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Tax Preparer Legislation: NSA Meets with Lawmakers


From the NSAlert: December 20, 2013

As we reported in September, individuals who attended the appeals court hearing in the Loving case were virtually unanimous in their opinion that the IRS was poorly represented at the hearing and expect the IRS to lose the case. Result: no authority to regulate preparers other than CPAs, attorneys, or EAs.

The tax writers on Capitol Hill have taken notice and believe the IRS should have the authority to regulate the unregulated—let’s call them RTRPs—and have begun meeting with interested parties to craft a legislative solution. That solution is not necessarily the status quo before Loving, so NSA was invited to weigh in on a legislative solution with the understanding that the solution envisioned on Capitol Hill would involve a test and mandatory CPE.

NSA pointed out that the regulatory scheme, crafted by the IRS, exempted from testing individuals who had taken and passed an examination recognized for regulatory purposes by a state, i.e., certified public accountants and attorneys, because passage of the state approved examination was assumed to demonstrate, at the very least, minimum tax competency. However, the IRS did not exempt from this new testing requirement other individuals who had taken and passed a state-recognized examination that demonstrated competency in tax matters. For example, the IRS required individuals who had passed either the tax preparer or tax consultant examinations given by the state of Oregon to also pass the IRS competency examination. Similarly, the IRS required individuals to take the competency examination even if they had taken and passed the test in taxation offered by the Accreditation Council for Accountancy and Taxation (ACAT) which is recognized to demonstrate competency for regulatory purposes in various states, including Delaware, Iowa, and Minnesota.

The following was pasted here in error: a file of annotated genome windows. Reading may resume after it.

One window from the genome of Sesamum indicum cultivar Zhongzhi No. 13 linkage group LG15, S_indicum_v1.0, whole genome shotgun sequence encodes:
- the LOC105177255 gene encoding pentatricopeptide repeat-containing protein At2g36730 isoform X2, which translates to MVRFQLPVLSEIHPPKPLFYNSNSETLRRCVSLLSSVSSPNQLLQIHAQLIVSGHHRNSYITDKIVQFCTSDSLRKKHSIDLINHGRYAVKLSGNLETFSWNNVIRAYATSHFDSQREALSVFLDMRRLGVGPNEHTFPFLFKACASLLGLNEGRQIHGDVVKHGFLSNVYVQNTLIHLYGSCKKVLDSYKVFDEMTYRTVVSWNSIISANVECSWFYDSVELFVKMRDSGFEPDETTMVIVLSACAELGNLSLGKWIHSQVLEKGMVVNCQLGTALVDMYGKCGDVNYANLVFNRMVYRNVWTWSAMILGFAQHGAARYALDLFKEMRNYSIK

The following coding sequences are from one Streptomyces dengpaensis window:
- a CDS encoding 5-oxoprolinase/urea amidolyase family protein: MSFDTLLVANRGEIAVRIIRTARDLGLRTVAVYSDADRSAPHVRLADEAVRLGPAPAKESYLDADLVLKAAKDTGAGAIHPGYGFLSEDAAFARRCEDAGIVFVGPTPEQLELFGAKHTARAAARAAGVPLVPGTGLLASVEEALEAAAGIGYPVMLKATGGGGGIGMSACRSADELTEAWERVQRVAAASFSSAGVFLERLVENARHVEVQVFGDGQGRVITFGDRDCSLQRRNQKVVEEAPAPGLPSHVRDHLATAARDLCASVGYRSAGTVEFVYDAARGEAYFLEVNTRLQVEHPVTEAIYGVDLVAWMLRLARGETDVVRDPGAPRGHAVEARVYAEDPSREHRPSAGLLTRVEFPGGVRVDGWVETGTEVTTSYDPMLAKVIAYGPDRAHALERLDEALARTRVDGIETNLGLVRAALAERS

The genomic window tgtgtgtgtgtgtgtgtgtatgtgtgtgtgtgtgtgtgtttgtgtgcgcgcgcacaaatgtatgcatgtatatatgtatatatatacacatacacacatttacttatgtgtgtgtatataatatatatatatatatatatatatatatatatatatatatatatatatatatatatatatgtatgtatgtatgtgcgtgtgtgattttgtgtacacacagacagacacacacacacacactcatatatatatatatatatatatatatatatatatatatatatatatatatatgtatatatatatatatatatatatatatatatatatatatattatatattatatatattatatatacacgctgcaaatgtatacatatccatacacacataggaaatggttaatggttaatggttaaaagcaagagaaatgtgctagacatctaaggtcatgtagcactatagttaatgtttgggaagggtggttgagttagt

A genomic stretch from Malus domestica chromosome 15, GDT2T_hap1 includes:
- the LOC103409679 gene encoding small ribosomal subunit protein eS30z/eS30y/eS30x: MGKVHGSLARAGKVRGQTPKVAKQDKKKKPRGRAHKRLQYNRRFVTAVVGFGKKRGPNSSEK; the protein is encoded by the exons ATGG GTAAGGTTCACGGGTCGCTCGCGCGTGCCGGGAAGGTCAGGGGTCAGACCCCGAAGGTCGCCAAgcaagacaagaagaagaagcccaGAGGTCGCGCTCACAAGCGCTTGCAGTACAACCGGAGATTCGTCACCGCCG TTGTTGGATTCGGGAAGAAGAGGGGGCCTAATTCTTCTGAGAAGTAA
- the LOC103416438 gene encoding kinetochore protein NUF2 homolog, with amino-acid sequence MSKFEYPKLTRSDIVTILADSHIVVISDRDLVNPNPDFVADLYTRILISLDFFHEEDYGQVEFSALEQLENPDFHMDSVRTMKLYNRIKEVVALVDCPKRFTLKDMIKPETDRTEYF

Accordingly, NSA strongly recommended that any legislation requiring federal tax return preparers to demonstrate competency in tax matters should provide that (1) such competency is shown if an individual passes an examination accepted by any state as evidence of competency; and (2) such individuals should be exempt from any IRS test. In short, those who have taken and passed an ACAT examination or those who have taken and passed the Oregon tax exam should be exempt from IRS testing. 

#taxpolicy #NewsandInformation #IntheNews #IRS
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